Messy is Best: Fall Gardening

Leave the leaves

Many insects overwinter in leaf litter, including bees and butterflies! As the leaves break down, they will fertilize your garden and help build topsoil. If you really have to move some leaves, rake them into a pile and keep them onsite. No need to mulch them or blow them away. By next year you will have free compost! 

Leave the stems and stalks

Many native wildflowers produce seeds that the birds will eat, so don't prune them back after they bloom. Insects overwinter in these stems too. Some bees even lay their eggs in dead plant stems! Brush piles, logs and snag trees may look messy at first, but are essential habitat for wildlife. 

Scatter seeds

Late fall is a great time to sow wildflower seeds that you've collected throughout the season. Wait until November, when the temperatures drop across the Carolinian Zone. Some species need to be cold and moist for 1-3 months before germinating in spring, a process called stratification. You can sow your seeds anytime before the ground freezes later in December.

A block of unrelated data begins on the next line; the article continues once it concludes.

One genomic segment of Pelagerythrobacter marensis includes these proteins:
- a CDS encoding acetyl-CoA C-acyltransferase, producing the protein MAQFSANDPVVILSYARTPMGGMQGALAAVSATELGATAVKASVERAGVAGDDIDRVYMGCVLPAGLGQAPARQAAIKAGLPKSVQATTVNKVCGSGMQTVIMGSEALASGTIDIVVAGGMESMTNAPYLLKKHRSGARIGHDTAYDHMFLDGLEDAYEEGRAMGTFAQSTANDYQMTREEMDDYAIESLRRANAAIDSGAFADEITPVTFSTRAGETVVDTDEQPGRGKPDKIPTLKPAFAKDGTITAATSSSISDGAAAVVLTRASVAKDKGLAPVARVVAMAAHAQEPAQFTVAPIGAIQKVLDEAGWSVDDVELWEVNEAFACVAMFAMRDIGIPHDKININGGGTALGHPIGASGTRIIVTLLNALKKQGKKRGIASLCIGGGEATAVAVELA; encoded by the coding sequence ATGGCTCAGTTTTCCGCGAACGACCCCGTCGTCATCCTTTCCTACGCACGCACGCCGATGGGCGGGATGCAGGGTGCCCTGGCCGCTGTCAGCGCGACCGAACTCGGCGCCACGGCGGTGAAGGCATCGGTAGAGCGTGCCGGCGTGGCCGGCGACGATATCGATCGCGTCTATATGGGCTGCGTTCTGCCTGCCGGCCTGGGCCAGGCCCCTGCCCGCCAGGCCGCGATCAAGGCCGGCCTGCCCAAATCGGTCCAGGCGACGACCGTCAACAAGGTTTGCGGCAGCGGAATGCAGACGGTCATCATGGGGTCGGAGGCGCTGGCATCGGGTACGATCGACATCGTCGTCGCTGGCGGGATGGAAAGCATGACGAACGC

Looking for native plant seeds? Carolinian Canada's Wild Garden Kit fundraiser will help you grow a healthy garden and a climate-smart yard, while supporting green and Indigenous jobs and programs. All kits come local Indigenous designed and printed bandana and tote bag (thank you to Antler River Press). Use this kit to help earn Healthy Garden Points with In The Zone. Learn more at our Fundraiser by clicking here.

Leftover seedlings?

Did you grow too many wildflower seedlings this year? Now's a good time to upgrade them into larger pots with fresh soil. They will overwinter better with more soil around their roots. Alternatively, you can cover your seedling trays or pots with fine mulch at ground level. Potted plants suffer more from drying out in the wind than they do from the cold itself, so 

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Visit Canada's Biggest Wildlife Garden